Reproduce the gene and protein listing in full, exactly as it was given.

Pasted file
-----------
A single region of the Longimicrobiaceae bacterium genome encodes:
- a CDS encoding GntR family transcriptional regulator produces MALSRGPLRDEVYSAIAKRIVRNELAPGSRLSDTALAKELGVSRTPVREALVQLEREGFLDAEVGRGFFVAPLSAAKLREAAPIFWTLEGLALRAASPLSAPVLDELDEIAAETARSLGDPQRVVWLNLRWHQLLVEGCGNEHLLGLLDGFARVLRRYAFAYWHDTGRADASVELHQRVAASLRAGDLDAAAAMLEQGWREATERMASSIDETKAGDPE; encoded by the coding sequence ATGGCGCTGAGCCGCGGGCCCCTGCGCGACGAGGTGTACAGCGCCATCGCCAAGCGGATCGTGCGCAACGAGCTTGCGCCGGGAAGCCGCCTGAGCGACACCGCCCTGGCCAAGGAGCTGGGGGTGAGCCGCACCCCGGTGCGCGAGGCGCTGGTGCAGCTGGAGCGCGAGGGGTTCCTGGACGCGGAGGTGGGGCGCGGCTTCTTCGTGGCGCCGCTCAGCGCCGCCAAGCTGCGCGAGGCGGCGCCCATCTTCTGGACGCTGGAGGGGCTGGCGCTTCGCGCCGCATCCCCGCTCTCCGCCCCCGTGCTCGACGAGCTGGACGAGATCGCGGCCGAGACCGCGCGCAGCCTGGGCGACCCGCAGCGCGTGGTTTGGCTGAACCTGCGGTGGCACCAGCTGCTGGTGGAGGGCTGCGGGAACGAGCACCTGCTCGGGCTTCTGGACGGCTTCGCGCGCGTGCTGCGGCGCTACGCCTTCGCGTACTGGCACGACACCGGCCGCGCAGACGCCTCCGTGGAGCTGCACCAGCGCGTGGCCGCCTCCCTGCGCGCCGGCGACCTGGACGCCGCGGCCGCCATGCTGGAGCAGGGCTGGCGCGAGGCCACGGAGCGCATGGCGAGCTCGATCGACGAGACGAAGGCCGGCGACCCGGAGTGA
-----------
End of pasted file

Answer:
A single region of the Longimicrobiaceae bacterium genome encodes:
- a CDS encoding GntR family transcriptional regulator produces MALSRGPLRDEVYSAIAKRIVRNELAPGSRLSDTALAKELGVSRTPVREALVQLEREGFLDAEVGRGFFVAPLSAAKLREAAPIFWTLEGLALRAASPLSAPVLDELDEIAAETARSLGDPQRVVWLNLRWHQLLVEGCGNEHLLGLLDGFARVLRRYAFAYWHDTGRADASVELHQRVAASLRAGDLDAAAAMLEQGWREATERMASSIDETKAGDPE; encoded by the coding sequence ATGGCGCTGAGCCGCGGGCCCCTGCGCGACGAGGTGTACAGCGCCATCGCCAAGCGGATCGTGCGCAACGAGCTTGCGCCGGGAAGCCGCCTGAGCGACACCGCCCTGGCCAAGGAGCTGGGGGTGAGCCGCACCCCGGTGCGCGAGGCGCTGGTGCAGCTGGAGCGCGAGGGGTTCCTGGACGCGGAGGTGGGGCGCGGCTTCTTCGTGGCGCCGCTCAGCGCCGCCAAGCTGCGCGAGGCGGCGCCCATCTTCTGGACGCTGGAGGGGCTGGCGCTTCGCGCCGCATCCCCGCTCTCCGCCCCCGTGCTCGACGAGCTGGACGAGATCGCGGCCGAGACCGCGCGCAGCCTGGGCGACCCGCAGCGCGTGGTTTGGCTGAACCTGCGGTGGCACCAGCTGCTGGTGGAGGGCTGCGGGAACGAGCACCTGCTCGGGCTTCTGGACGGCTTCGCGCGCGTGCTGCGGCGCTACGCCTTCGCGTACTGGCACGACACCGGCCGCGCAGACGCCTCCGTGGAGCTGCACCAGCGCGTGGCCGCCTCCCTGCGCGCCGGCGACCTGGACGCCGCGGCCGCCATGCTGGAGCAGGGCTGGCGCGAGGCCACGGAGCGCATGGCGAGCTCGATCGACGAGACGAAGGCCGGCGACCCGGAGTGA